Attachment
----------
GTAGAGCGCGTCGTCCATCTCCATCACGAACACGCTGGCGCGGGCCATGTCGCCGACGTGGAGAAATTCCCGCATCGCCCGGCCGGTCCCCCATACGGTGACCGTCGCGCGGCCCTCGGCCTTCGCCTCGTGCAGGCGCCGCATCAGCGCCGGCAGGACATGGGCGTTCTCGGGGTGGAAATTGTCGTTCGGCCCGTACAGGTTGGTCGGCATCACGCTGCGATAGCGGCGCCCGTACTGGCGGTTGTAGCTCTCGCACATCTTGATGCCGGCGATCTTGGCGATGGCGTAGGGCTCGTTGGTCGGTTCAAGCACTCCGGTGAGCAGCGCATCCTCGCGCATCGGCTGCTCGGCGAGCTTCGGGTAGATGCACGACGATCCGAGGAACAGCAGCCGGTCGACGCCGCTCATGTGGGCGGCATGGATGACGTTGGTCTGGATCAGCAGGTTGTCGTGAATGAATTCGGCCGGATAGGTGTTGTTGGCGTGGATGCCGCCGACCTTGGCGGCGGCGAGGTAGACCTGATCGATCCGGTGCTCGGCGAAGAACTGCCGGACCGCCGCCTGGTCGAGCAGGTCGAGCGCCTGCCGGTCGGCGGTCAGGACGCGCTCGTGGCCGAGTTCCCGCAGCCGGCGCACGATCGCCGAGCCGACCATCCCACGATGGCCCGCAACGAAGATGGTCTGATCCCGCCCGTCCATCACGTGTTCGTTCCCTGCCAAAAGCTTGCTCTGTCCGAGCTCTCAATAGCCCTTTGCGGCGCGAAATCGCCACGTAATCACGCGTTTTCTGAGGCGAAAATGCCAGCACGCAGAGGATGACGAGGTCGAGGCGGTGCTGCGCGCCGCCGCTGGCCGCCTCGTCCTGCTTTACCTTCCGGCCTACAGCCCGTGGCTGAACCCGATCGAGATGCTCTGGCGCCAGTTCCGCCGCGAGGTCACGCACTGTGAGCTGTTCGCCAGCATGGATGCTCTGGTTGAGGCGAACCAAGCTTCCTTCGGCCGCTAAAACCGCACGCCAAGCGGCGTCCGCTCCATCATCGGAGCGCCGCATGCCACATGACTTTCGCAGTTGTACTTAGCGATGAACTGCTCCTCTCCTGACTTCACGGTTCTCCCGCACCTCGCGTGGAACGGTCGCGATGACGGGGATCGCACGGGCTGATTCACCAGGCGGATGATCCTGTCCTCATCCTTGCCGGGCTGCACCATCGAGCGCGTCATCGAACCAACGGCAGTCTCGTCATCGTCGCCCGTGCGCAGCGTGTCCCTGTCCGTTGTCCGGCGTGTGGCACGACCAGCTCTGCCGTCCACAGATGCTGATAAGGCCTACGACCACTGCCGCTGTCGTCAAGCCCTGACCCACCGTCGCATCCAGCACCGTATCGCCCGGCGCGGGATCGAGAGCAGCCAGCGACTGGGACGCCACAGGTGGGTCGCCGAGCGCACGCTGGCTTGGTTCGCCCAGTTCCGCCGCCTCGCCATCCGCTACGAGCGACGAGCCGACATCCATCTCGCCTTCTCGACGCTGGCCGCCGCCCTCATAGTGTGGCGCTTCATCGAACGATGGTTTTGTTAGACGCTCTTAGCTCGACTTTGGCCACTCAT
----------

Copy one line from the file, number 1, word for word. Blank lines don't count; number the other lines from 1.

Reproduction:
GTAGAGCGCGTCGTCCATCTCCATCACGAACACGCTGGCGCGGGCCATGTCGCCGACGTGGAGAAATTCCCGCATCGCCCGGCCGGTCCCCCATACGGTGACCGTCGCGCGGCCCTCGGCCTTCGCCTCGTGCAGGCGCCGCATCAGCGCCGGCAGGACATGGGCGTTCTCGGGGTGGAAATTGTCGTTCGGCCCGTACAGGTTGGTCGGCATCACGCTGCGATAGCGGCGCCCGTACTGGCGGTTGTAGCTCTCGCACATCTTGATGCCGGCGATCTTGGCGATGGCGTAGGGCTCGTTGGTCGGTTCAAGCACTCCGGTGAGCAGCGCATCCTCGCGCATCGGCTGCTCGGCGAGCTTCGGGTAGATGCACGACGATCCGAGGAACAGCAGCCGGTCGACGCCGCTCATGTGGGCGGCATGGATGACGTTGGTCTGGATCAGCAGGTTGTCGTGAATGAATTCGGCCGGATAGGTGTTGTTGGCGTGGATGCCGCCGACCTTGGCGGCGGCGAGGTAGACCTGATCGATCCGGTGCTCGGCGAAGAACTGCCGGACCGCCGCCTGGTCGAGCAGGTCGAGCGCCTGCCGGTCGGCGGTCAGGACGCGCTCGTGGCCGAGTTCCCGCAGCCGGCGCACGATCGCCGAGCCGACCATCCCACGATGGCCCGCAACGAAGATGGTCTGATCCCGCCCGTCCATCACGTGTTCGTTCCCTGCCAAAAGCTTGCTCTGTCCGAGCTCTCAATAGCCCTTTGCGGCGCGAAATCGCCACGTAATCACGCGTTTTCTGAGGCGAAAATGCCAGCACGCAGAGGATGACGAGGTCGAGGCGGTGCTGCGCGCCGCCGCTGGCCGCCTCGTCCTGCTTTACCTTCCGGCCTACAGCCCGTGGCTGAACCCGATCGAGATGCTCTGGCGCCAGTTCCGCCGCGAGGTCACGCACTGTGAGCTGTTCGCCAGCATGGATGCTCTGGTTGAGGCGAACCAAGCTTCCTTCGGCCGCTAAAACCGCACGCCAAGCGGCGTCCGCTCCATCATCGGAGCGCCGCATGCCACATGACTTTCGCAGTTGTACTTAGCGATGAACTGCTCCTCTCCTGACTTCACGGTTCTCCCGCACCTCGCGTGGAACGGTCGCGATGACGGGGATCGCACGGGCTGATTCACCAGGCGGATGATCCTGTCCTCATCCTTGCCGGGCTGCACCATCGAGCGCGTCATCGAACCAACGGCAGTCTCGTCATCGTCGCCCGTGCGCAGCGTGTCCCTGTCCGTTGTCCGGCGTGTGGCACGACCAGCTCTGCCGTCCACAGATGCTGATAAGGCCTACGACCACTGCCGCTGTCGTCAAGCCCTGACCCACCGTCGCATCCAGCACCGTATCGCCCGGCGCGGGATCGAGAGCAGCCAGCGACTGGGACGCCACAGGTGGGTCGCCGAGCGCACGCTGGCTTGGTTCGCCCAGTTCCGCCGCCTCGCCATCCGCTACGAGCGACGAGCCGACATCCATCTCGCCTTCTCGACGCTGGCCGCCGCCCTCATAGTGTGGCGCTTCATCGAACGATGGTTTTGTTAGACGCTCTTAGCTCGACTTTGGCCACTCAT